Misfits of Alsace
October 2, 2015 Leave a comment
The wines of Alsace are a bit of an enigma. They are truly French, and yet certain aspects of their style, culture, and tradition are strongly Germanic. They are the only AOC-level French wine to have labeled their top-tier wines with the name of the grape variety for the last 40 years. They are also unique in that they have 51 Grand Cru vineyards, and yet not every producer or even every Grand Cru is thrilled about the fact.
Despite its long history of wine production, Alsace was one of the last of France’s major wine regions to be granted AOC status. The AOC was first created in 1962; the delightful sparkling wines of the region – Crémant d’Alsace – were awarded a separate AOC in 1976.
In 1975, Alsace awarded its first Grand Cru to Schlossberg, with more designated in 1983. Another 24 vineyards were promoted in 1992, and one more – Kaefferkopf, the 51st – in 2007. As of 2011, each of Alsace’s 51 Grand Cru Vineyards were awarded their own separate AOC.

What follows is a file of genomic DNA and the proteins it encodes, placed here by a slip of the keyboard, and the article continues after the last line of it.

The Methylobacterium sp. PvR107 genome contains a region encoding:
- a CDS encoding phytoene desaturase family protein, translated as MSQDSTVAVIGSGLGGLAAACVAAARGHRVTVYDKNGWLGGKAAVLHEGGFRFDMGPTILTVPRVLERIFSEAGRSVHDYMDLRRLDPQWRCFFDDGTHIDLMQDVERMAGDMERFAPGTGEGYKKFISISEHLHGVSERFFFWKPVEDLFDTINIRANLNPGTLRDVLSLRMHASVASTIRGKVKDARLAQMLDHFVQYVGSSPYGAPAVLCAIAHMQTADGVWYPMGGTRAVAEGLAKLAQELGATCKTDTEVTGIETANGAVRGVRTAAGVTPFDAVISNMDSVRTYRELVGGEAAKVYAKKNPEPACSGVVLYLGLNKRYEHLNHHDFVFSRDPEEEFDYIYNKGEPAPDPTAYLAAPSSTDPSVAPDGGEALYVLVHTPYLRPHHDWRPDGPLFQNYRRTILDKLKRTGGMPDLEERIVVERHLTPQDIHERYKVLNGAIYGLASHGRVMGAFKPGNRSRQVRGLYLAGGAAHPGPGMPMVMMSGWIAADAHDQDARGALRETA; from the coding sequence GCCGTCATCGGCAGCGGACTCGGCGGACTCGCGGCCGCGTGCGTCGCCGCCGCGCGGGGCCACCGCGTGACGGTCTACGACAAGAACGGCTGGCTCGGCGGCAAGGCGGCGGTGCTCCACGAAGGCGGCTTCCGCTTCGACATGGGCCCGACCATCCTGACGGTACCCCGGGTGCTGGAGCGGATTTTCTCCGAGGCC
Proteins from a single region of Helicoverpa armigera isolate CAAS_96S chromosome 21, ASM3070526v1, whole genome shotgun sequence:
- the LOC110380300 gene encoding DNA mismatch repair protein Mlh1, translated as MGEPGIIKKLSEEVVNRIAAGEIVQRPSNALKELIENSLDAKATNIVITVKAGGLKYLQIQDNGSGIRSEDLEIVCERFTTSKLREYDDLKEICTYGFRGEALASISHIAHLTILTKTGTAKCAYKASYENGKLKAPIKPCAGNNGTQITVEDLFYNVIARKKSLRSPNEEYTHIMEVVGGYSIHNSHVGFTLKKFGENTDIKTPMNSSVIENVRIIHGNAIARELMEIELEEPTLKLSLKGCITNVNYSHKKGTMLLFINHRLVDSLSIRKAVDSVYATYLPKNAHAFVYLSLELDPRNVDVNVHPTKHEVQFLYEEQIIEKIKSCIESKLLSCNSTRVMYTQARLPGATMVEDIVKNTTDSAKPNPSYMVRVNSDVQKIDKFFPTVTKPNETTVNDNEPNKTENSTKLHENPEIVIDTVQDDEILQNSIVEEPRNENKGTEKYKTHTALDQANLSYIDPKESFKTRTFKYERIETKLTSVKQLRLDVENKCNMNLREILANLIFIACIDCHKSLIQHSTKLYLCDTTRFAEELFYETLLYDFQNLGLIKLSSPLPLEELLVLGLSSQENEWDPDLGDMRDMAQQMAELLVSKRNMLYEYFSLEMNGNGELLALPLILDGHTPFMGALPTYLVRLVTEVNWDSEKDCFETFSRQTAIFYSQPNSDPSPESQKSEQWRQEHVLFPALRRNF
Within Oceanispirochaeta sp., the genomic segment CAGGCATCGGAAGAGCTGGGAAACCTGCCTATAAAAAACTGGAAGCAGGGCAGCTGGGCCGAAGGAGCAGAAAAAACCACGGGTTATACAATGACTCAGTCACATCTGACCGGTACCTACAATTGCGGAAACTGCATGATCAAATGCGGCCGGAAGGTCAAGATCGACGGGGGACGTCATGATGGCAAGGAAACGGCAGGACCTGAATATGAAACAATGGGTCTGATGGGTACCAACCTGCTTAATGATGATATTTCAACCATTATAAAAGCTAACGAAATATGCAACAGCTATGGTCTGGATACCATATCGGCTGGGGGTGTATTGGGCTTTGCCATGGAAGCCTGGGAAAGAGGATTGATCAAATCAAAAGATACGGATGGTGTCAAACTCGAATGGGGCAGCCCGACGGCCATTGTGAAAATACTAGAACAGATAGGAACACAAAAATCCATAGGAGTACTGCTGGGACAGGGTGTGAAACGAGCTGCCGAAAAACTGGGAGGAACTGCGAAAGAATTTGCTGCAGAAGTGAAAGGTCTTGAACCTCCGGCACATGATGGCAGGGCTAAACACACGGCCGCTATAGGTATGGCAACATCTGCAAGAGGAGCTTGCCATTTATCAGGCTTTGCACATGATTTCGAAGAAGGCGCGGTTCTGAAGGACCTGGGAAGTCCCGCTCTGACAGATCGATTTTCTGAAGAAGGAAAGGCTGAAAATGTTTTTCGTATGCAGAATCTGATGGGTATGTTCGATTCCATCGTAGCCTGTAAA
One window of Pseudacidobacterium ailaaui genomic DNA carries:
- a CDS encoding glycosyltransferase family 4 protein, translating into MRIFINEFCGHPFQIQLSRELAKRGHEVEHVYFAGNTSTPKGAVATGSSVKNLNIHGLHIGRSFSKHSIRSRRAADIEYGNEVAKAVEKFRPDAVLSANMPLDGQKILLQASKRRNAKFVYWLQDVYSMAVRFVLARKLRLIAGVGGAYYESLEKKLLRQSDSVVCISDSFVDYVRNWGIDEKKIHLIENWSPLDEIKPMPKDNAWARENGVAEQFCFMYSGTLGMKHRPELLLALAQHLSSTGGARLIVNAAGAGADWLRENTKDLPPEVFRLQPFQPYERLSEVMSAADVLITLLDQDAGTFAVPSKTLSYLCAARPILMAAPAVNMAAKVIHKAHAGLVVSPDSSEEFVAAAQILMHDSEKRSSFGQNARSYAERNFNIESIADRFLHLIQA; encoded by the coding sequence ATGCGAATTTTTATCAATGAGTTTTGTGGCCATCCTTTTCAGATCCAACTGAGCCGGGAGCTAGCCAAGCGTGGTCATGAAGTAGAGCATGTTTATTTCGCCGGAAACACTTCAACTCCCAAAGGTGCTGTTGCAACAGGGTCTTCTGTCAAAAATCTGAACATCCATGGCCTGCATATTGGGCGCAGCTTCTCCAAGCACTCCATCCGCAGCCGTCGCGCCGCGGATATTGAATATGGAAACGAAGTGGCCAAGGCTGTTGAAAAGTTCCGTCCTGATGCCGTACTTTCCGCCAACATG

With few exceptions – which we’ll discuss below – Alsace Grand Cru must be a white wine produced 100% from a single variety of the four “Noble” grapes of Alsace – Riesling, Muscat, Gewurztraminer, or Pinot Gris. (Wines labeled as “Muscat” may be made with Muscat’s Ottonel, Blanc à Petits Grains, and/or Rosé à Petits Grains variations.) Alsace Grand Cru wines must be vintage dated, cannot be released until June 1 of the year following harvest, and must be bottled in a traditional, tall bottle – the Flûte d’Alsace. They are typically considered to be dry, although in some years a tickle of sugar can be detected; they may be produced in sweet styles as well. Vendage Tardive (late harvest) and Sélection de Grains Nobles (botrytis-affected) versions must be hand harvested and require an additional year of aging.
Which leads me to the “misfits” of Alsace – meaning those Grands Crus that are delightfully unique and/or unusual. With 51 Grands Crus, there is a lot of information to corral. (If you’d like to do just that, I suggest this link.) So here are a few of the outliers – the biggest, the smallest, and the three that have exceptions to the “noble grapes only and no blends” rule.